IRTG 2657 Research Research Projects
Image-driven reduced order modelling of hierarchical multiscale flow systems

Image-driven reduced order modelling of hierarchical multiscale flow systems

Team:  Ahsan Ali Siddiqui, Dominik Schillinger, David Néron, François Hild
Year:  2021

Hierarchical multiscale flow systems such as the human liver are characterized by the interaction of different flow regimes across varying length scales. At the macroscale, the arteries and veins that supply and drain blood from the organ are a centimeter wide. At the microscale, blood is driven through small capillaries with a diameter of ten micrometers. The overarching goal is to transfer a computationally expensive high-fidelity liver model, see e.g. [1], into a patient-specific reduced order model that is computationally tractable and accurately predicts the overall perfusion characteristics of the system.

A high-fidelity liver perfusion model requires the coupling of different flow regimes. As illustrated in Fig. 1, they are represented by a discrete pipe network at the larger scales and porous media flow at the small scales. To effectively adjust the multiscale perfusion model to diagnostic imaging of an individual patient, we require reduced order representations of all system components.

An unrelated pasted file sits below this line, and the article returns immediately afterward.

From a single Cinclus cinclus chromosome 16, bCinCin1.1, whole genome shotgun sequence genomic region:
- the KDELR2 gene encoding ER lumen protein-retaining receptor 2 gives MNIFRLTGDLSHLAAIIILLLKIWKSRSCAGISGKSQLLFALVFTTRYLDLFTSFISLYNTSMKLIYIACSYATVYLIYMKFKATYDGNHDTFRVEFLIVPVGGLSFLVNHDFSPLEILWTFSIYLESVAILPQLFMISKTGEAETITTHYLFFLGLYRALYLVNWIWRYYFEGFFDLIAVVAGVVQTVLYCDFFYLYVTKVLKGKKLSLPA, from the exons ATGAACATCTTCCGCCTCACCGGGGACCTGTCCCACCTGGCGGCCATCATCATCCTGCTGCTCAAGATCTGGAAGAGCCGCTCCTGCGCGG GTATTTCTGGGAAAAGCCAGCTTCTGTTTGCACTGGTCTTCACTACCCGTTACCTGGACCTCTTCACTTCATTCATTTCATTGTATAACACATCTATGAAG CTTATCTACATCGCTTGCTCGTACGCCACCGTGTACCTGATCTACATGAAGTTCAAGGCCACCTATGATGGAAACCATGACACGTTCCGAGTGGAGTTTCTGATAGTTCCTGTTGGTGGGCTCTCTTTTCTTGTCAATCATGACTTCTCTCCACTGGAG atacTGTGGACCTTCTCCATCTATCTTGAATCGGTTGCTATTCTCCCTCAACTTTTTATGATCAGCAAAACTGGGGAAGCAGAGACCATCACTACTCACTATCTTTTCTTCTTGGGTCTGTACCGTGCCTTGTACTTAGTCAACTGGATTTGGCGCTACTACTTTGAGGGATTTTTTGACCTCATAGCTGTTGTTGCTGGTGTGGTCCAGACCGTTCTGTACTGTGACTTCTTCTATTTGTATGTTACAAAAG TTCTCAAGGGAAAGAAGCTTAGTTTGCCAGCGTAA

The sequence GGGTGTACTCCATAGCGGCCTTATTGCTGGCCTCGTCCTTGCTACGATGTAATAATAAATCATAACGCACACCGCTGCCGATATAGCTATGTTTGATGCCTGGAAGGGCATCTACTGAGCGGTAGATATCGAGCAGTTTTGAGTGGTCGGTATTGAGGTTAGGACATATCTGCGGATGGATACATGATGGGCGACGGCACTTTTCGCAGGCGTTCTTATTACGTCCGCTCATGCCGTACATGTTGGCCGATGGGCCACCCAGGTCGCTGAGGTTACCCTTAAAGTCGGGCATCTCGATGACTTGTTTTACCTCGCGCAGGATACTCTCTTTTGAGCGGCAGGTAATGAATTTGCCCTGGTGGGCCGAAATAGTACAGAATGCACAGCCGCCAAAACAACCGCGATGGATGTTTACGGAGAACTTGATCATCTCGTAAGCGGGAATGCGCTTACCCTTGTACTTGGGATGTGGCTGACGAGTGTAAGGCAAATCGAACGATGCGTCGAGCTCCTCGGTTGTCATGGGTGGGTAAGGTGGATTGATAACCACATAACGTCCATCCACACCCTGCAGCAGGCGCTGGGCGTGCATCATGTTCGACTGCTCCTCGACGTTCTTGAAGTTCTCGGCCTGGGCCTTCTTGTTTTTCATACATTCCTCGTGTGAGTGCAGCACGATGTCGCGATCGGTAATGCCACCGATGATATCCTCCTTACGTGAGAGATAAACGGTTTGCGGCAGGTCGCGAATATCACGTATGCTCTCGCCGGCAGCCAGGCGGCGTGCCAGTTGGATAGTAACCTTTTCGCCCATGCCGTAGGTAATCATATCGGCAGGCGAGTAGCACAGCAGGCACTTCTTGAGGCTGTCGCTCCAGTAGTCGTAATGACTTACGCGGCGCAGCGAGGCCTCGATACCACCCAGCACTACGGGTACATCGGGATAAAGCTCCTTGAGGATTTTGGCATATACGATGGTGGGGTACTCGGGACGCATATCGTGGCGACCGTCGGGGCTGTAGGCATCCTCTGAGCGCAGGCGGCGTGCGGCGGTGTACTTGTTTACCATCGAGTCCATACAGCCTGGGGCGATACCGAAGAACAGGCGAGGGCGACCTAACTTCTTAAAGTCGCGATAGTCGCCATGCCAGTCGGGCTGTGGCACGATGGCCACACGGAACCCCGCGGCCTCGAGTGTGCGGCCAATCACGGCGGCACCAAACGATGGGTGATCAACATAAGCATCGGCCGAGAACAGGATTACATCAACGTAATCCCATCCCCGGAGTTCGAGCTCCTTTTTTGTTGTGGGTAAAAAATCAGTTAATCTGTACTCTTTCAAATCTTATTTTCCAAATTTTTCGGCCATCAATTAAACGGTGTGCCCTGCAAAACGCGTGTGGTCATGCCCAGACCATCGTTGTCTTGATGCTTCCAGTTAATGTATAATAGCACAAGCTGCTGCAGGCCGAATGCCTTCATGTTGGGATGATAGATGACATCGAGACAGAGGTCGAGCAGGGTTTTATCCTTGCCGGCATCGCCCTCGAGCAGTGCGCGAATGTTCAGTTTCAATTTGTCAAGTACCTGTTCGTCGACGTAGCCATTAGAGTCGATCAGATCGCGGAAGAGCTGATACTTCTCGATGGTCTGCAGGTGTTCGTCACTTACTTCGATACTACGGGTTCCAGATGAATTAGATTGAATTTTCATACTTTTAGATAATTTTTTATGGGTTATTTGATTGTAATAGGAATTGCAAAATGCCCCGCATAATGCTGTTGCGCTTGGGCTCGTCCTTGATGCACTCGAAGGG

At the pipe network scale, we will obtain a reduced order model by limiting the recursion depth of the vessel tree, replacing the effect of all the removed scales by a homogenized flow resistance. To efficiently perform this homogenization, we require a reduced order model of the porous media flow computation, which operates at the leaves of the full-scale vessel tree. At that continuum level, the application of reduced-basis methods using snapshots and appropriate sampling methods can significantly decrease the required number of degrees of freedom. The parametrized reduced order model is implemented on a local high-performance cluster, leveraging the parallelization and data handling opportunities of modern heterogeneous compute systems. Validated against perfusion profiles extracted from CT perfusion imaging data from different patients, it can be used in combination with a CutFEM strategy to simulate liver resection scenarios, exploring the potential of the parametrized patient-specific reduced model in collaboration with liver surgeons.


Doctoral Researcher: Ahsan Ali Siddiqui

Scientific Advisors: Dominik Schillinger, David Néron, François Hild